“The Long Way Home,” Rabbi Zecher’s Shabbat Awakenings
January 14, 2022 / 12 Shvat 5782
Welcome to Shabbat Awakenings as we make our way toward Shabbat.
You can listen to it as a podcast.
“The long and winding road,” sang the Beatles, may have reflected their complicated relationships and tensions, yet the image is a good reminder that the direct path is rarely an option.
Life takes us on circuitous and messy routes to get us where we want to go.
Just ask the Israelites who when they left Egypt, “God did not lead them by way of the land of the Philistines, although it was nearer.” God led the people roundabout, by way of the wilderness at the Sea of Reeds.
Why? Because God said, “The people may have a change of heart when they see war and return to Egypt.” (Exodus 13:17-18)
Could this be the only reason that the direct route was not taken?
Was it tactical? Pharaoh had shown that he would change his mind? By making his army go the long way, did it wear them out by the time they arrived at the Sea of Reeds? Would their horses be too exhausted to make it through the mud between the parted waters?
Nehama Leibowitz acknowledged that the longer way around in spite of all its apparent disadvantages was to be preferred. She noted that many things which appear harmful on the surface prove in the long run advantageous.
Then, was it to build the muscles of resilience and tenacity as Moses Maimonides suggested in his Guide to the Perplexed? Could their long trek train them for greater tasks in the future? This would not be the last time that the ancient Israelites would be detoured in the desert wanderings. They had to get to Mount Sinai to receive the Torah. They navigated around and through inhospitable regions and their arrival in the land of great promise was delayed by their own negative attitude.
The path is messy, complicated, and complex. Moving forward is what makes the difference.
As we enter this weekend focused on issues of justice, starting tonight with Shabbat Tzedek, we know that navigating through issues of justice can be messy, complex, and complicated. At times, it feels we are taken in a roundabout way and feel frustrated that we haven’t arrived.
We can overcome because the arc of the moral universe is long, but it bends toward justice.
Dr. Martin Luther King Jr. spoke these words as part of his speech entitled, “Remaining Awake Through a Great Revolution” at the National Cathedral on March 31, 1968. Just days later, Dr. Martin Luther King Jr. was murdered. The desire to secure civil rights kept going despite great despair. The civil rights movement, the right to vote, the expectation to be regarded as a fellow human being with dignity and respect has taken the roundabout way, not by choice but by the lack of willingness of some to create a more perfect and just union.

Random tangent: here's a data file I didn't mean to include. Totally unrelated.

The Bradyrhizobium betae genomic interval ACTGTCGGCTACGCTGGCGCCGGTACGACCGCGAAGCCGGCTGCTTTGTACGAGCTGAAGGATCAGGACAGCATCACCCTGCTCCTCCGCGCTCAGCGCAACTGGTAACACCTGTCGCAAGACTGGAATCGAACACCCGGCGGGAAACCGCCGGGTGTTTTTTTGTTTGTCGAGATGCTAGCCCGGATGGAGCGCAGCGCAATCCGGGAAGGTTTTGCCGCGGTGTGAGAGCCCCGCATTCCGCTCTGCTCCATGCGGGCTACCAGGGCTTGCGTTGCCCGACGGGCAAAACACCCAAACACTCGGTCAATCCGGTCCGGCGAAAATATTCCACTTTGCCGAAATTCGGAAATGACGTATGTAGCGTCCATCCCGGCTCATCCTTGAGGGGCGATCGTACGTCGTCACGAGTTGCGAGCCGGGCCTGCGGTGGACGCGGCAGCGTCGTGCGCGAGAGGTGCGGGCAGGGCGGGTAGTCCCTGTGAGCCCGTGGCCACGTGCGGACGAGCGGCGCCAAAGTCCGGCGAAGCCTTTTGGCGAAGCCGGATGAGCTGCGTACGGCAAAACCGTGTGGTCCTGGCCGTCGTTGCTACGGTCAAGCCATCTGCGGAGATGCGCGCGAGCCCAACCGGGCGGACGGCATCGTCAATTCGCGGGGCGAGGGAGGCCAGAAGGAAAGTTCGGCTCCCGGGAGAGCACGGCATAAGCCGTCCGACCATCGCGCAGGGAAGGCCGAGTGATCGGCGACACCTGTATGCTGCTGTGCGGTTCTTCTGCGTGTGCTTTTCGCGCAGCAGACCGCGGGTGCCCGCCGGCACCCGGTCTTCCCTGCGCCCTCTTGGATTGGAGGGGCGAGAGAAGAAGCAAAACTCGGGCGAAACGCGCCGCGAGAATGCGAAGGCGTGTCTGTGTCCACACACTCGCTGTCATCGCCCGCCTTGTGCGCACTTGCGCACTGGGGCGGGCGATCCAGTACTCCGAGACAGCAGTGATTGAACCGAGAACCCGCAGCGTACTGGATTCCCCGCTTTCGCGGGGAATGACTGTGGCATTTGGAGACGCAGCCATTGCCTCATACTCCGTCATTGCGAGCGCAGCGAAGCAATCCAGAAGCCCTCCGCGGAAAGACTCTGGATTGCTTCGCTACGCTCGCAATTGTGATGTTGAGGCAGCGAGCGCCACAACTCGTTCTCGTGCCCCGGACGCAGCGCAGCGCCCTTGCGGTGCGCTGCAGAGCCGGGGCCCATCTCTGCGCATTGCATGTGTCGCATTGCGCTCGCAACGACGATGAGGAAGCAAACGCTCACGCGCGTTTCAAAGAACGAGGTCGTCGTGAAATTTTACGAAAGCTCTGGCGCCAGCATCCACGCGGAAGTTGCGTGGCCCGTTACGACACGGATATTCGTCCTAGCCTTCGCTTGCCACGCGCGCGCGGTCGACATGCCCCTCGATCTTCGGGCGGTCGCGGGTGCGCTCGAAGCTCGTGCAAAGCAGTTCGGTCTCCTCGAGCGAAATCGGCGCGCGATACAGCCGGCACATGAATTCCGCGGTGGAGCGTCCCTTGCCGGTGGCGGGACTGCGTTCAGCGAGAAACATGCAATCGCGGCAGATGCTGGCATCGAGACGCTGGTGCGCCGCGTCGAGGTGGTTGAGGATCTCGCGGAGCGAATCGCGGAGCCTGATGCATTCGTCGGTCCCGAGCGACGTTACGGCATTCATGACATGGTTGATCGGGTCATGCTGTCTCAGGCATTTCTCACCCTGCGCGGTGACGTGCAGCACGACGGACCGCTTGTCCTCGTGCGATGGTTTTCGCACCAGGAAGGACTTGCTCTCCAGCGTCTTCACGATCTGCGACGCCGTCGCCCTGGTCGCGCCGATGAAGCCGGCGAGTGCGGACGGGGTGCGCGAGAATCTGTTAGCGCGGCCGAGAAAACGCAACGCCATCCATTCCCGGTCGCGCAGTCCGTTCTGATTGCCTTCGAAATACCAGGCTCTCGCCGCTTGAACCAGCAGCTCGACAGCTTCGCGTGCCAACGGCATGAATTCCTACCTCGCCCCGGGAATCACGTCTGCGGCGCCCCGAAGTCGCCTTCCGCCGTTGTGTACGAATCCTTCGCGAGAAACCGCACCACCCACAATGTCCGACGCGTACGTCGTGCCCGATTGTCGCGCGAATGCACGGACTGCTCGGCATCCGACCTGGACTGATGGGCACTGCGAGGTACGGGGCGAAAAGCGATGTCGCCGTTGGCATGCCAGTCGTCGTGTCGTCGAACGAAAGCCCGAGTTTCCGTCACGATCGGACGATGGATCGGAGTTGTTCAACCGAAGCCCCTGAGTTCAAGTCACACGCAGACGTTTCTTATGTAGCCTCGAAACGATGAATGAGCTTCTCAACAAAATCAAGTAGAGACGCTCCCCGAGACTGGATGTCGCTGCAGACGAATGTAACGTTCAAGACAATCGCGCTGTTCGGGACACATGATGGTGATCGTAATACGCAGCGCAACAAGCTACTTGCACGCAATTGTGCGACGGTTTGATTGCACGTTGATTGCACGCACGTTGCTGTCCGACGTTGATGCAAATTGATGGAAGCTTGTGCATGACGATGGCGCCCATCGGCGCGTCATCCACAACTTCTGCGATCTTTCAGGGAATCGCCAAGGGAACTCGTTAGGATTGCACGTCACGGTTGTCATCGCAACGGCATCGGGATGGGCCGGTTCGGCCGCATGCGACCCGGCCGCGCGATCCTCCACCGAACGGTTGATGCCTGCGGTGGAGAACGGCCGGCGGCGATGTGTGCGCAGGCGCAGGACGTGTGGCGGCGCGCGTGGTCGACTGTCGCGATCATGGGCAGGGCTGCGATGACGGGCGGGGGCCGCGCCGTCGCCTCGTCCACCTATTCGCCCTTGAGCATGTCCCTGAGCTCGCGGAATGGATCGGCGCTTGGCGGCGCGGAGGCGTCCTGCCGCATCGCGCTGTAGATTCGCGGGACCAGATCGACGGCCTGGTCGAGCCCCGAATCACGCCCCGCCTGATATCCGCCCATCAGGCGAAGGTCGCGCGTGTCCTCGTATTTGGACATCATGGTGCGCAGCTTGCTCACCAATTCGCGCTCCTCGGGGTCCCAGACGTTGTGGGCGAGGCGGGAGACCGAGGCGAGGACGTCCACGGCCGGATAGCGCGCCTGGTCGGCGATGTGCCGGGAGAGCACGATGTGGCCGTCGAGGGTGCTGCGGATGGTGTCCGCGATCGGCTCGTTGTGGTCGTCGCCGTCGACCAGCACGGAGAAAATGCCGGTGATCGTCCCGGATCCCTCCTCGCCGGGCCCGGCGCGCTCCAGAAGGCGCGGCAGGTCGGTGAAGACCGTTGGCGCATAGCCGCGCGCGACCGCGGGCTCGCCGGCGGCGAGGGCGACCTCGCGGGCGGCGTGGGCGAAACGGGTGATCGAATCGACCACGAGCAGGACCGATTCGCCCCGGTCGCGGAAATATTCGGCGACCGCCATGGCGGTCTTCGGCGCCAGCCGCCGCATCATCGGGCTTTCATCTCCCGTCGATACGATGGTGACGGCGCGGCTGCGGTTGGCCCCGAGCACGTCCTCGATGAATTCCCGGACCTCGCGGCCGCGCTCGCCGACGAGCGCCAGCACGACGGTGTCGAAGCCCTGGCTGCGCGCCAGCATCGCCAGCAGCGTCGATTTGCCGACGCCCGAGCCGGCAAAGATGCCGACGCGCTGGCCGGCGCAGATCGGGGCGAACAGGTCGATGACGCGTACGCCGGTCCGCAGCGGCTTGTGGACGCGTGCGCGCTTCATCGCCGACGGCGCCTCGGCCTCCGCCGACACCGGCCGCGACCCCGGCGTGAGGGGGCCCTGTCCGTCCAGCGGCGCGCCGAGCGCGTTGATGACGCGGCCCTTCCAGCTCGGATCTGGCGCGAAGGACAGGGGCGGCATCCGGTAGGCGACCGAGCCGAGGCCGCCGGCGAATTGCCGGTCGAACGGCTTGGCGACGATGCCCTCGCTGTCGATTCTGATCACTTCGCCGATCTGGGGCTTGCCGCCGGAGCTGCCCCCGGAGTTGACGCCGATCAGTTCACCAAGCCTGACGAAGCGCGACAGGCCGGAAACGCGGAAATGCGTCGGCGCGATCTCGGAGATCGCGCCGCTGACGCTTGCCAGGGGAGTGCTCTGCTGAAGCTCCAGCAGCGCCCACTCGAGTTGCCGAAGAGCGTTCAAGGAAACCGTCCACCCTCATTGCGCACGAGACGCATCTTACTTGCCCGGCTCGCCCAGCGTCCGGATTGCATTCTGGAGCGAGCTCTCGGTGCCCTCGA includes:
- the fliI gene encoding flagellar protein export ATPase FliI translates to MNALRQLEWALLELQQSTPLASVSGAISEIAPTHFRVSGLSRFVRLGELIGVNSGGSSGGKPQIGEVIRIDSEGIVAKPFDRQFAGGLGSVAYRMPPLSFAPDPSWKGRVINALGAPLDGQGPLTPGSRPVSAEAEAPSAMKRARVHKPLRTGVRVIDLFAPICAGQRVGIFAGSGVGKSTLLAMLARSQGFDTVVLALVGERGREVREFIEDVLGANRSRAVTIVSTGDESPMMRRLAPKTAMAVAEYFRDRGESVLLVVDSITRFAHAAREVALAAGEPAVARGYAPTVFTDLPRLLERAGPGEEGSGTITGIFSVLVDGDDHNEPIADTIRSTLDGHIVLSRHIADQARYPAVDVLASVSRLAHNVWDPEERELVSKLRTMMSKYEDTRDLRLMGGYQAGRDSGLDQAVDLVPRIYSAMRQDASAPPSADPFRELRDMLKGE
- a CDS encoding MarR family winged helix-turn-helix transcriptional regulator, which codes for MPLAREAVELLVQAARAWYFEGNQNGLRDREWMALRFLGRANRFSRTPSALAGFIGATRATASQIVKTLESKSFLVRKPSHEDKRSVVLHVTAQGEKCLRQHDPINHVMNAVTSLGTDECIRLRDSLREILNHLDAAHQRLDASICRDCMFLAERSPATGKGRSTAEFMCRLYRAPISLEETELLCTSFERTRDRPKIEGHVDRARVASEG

As a congregation and as a part of the community of this city, state, and country, we will strengthen our muscles of resilience and tenacity, as Maimonides described, while we pull that arc of the moral universe closer to justice in the work we can do together.
- We gather for Shabbat Tzedek with D.A. Rachael Rollins at 6:00 p.m. Join us onsite or on Zoom, on Facebook Live, or stream on our website.
- Tot Rock Shabbat gathers online at 5:00 p.m.
- Shabbat Tzedek Torah Study will begin at 9:00 a.m. To join the conversation interactively, access Zoom. You can also watch on Temple Israel’s website or Facebook page.
- 10:00 a.m. Thank Goodness it’s Shabbat at home. Please register here.
- Shabbat Tzedek Havdalah will talk place at 8:00 p.m. Join on Zoom, or Facebook Live, or stream on our website.
- 8:00 a.m. (or 11:00 a.m.) Shabbat Tzedek at Bethel AME Church. Join us and our neighbors at Bethel AME Church for their Sunday worship and MLK commemoration, joint sermon by Rabbi Zecher and Reverend Gloria White-Hammond, and breakout discussion groups with members of the Bethel AME community. We encourage you to attend the 8:00 a.m. service where more Bethel members will be in attendance. Please register to receive a link to the online service.
Connect with me here. I look forward to corresponding with you and to hearing your thoughts.